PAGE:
nail in the bone.
•Complete congruency minimizes normal forces and hence
little frictional component to nail’s fixation.
•Conversely, gross mismatch increases frictional component of
fixation and inadequate fracture reduction.
Femoral nail designs have considerably less curve, with
radius ranging from 186 to 300 cm
Tibial nail also has a smooth 11
bend in the anterioposterior
direction at junction of upper one
third and lower two third .
Mismatch in the radius of
curvature between the nail and
the femur can lead to distal
anterior cortical perforation
When inserting nail , axial force is necessary as the nail
must bend to fit the curvature of the medularly canal .
The insertion force generates hoop stress in the bone (
Circumferential expansion stress )
Greater the insertion force higher the hoop stress. Larger
hoop stress can split the bone
Over reaming the entry hole by 0.5-
1mm ,selecting entry point
posterior to the central axis reduce
the hoop stress
Example :The ideal starting
point for insertion of an
antegrade femoral nail is in the
posterior portion of the piriformis
fossa . It reduces the hoop
Length and working length
A-Total nail length- total anatomical length
-Length of a nail spanning the fracture site
from its distal point of fixation in the proximal
fragment to proximal point of fixation in the
-Length between proximal and distal point of
firm fixation to the bone
-Un supported portion of the nail between
two major fragments
Working length is affected by various factors
Type of force (Bending ,Torsion )
Type of fracture
The bending stiffness of anail is inversely proportinal to
the square of its working
The torsional stiffness is inversely proportional to its
Shorter the working length stronger the fixation
Medullary reaming prepares a uniform canal and improves
nail- bone fixation
Towards the fracture,thus reducing the working length.
Interlocking screws are recommended for most cases of IM
The number of interlocks used is based on fracture location,
amount of fracture comminution , and the fit of the nail
within the canal.
Placing screws in multiple planes may lead to a reduction
of minor movement
The principle of interlocking nailing is different. The nail is
locked to the bone by inserting screws through the bone and
the screw holes. The resistance to axial and torsional forces
is mainly dependent on the screw – bone interface, and the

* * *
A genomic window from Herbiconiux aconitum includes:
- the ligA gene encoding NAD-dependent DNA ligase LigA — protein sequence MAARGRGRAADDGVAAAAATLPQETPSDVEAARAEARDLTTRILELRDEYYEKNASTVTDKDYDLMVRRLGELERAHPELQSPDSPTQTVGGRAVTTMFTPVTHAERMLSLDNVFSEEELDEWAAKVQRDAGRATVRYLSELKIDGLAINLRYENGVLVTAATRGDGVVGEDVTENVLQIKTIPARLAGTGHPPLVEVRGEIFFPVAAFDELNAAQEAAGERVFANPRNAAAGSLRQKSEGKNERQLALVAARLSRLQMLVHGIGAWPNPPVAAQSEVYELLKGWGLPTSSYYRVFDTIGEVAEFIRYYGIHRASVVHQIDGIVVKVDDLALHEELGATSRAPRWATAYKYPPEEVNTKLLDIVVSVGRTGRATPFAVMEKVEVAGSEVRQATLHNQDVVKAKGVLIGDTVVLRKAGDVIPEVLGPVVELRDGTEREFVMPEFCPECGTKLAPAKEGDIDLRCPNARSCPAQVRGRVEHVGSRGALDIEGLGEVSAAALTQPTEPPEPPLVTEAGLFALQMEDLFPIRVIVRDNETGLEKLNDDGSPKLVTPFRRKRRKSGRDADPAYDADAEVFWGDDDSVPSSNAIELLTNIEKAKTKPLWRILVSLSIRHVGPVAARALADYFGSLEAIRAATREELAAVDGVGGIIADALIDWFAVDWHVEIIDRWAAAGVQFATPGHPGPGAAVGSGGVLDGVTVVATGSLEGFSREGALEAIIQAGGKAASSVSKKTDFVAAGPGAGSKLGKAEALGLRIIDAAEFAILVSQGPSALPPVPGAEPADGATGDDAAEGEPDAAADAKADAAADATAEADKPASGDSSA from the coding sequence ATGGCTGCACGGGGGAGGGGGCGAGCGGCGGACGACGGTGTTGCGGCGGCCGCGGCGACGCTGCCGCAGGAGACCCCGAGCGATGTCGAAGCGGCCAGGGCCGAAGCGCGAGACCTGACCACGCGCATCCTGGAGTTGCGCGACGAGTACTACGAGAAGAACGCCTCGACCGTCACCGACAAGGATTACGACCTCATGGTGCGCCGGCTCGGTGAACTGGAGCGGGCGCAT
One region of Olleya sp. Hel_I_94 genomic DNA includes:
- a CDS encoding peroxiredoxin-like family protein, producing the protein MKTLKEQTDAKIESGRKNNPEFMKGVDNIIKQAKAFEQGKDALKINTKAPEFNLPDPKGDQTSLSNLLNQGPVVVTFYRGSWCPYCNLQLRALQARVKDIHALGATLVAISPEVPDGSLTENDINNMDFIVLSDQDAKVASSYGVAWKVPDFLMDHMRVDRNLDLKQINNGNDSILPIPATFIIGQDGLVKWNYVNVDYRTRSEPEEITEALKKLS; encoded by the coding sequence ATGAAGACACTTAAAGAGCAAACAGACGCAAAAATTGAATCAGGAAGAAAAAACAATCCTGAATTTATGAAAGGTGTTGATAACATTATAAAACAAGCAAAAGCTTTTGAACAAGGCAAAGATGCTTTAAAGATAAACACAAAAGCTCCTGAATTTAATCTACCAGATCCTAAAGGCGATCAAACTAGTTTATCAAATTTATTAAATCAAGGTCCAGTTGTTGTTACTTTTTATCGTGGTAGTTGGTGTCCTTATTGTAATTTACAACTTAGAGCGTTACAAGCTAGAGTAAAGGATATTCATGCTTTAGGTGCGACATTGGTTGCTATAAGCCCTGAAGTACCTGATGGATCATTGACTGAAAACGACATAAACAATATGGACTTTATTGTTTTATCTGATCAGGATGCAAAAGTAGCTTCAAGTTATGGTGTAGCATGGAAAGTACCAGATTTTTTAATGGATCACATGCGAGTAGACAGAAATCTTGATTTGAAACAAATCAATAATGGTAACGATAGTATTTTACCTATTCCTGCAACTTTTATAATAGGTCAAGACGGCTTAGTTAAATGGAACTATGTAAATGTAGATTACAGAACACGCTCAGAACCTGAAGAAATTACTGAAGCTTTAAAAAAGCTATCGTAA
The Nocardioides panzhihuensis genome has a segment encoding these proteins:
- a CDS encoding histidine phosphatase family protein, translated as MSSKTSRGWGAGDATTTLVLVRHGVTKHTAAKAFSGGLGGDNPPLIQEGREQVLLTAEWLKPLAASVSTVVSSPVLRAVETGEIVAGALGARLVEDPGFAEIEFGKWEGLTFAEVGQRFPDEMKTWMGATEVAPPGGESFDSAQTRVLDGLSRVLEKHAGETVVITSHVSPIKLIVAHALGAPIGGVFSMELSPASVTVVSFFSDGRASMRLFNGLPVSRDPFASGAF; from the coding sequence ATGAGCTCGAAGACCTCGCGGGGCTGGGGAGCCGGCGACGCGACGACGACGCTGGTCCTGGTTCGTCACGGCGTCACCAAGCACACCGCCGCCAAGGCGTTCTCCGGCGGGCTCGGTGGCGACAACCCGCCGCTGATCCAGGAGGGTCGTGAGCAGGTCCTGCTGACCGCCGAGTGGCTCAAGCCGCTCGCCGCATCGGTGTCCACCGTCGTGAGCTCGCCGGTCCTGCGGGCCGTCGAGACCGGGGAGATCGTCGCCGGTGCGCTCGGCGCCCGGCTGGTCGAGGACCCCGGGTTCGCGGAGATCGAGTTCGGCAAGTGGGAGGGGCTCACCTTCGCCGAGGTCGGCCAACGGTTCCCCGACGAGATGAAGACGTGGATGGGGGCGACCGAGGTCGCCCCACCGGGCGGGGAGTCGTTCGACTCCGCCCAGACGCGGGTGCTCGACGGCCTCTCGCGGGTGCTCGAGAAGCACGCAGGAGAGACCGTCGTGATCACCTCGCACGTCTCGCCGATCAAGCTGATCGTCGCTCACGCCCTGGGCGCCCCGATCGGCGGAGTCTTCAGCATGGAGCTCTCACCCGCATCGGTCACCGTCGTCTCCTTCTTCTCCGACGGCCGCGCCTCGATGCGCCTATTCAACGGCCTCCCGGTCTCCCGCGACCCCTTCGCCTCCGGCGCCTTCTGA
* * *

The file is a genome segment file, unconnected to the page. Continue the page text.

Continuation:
length of the bone is maintained even if there is a bone
when screws placed proximal and
distal to the fracture site. This restrict
translation and rotation at the fracture
Indications – communited ,
with bone loss lengthning or shortening
osteotomies , Atropic non union
•It achieves BRIDGING FIXATION
through which fracture is often held in
distraction , a favourable environment for
periosteal callus formation exists and
healing rather than nonunion is rule.
It achieves additional rotational
control of a fragment with large
medullary canal or short epi-
It is effective only when the contact
area between the major fragments is
atleast 50% of the cortical
With axial loading, working length in
bending and torsion is reduced as
nail bends and abuts against the
cortex near the fracture, improving
the nail-bone contact
•No longer std. practice to dynamize an interlocked
nail by removing the locked screws .
•It is indicated when there is a risk of development of
nonunion or established pseudoarthrosis.
•The screws are then removed from the longer
fragments, maintaining adequate control of shorter
fragment. Premature removal may cause shortening,
instability and nonunion.
•when malalignment develops during
nailinsertion,placement of blocking
screw, and nail reinsertion improves
•Most reliable in proximal and distal
shaft fractures of tibia.
•A posteriorly placed screw prevents
anterior angulation and laterally placed
screw prevents valgus angulation.
•Characterised by an outer
diameter, root diameter and
•Shape of the threads at their
base determines stress
concentration (sharp v/s
•Pullout strength is dependent on
the outer diameter.
•The largest diameter of the screw
which can be used is limited by the
diameter of the nail.
•Increasing the diameter of the
screws reduces the cross section
of the nail at its hole and their by
predisposes to failure.
Stability depends on the locking screw diameter for a given
nail diameter. In general, 4 to 5 mm for humeral nails and 5
to 6 mm for tibial and femoral nails.
Nail hole size should not exceed 50% of the nail diameter.
Interlocking screws undergo four-point bending loads, with
higher screw stresses seen at the most distal locking sites
The number of locking screws is determined based on
fracture location and stability.
In general, one proximal one distal screw is sufficient for
The location of the distal locking screws
affects the biomechanics of the fracture .
The closer the fracture to the distal locking
screws, the nail has less cortical contact ,
which leads to increased stress on the
More distal the locking screw is from
fracture site, the fracture becomes more
Orientation of the proximal femur locking screws has little
effect on fixation stability, with both oblique and transverse
proximal locking screws showing equal axial load to failure.
Oblique ( angled to nail axis, not 90°) proximal locking
screws appear to increase the stability of proximal tibia
fractures compared with transverse ( 90° to nail axis)
However, oblique or transverse orientation of the distal
screws in distal-third tibia fractures has minimal effect on
K-nail has slot/eye in the either ends for attachment of
extraction hook .one end is tapered to facilitate the insertion .
Present version of cannulated locking screw contains
cylinderical proximal end with internally threaded core to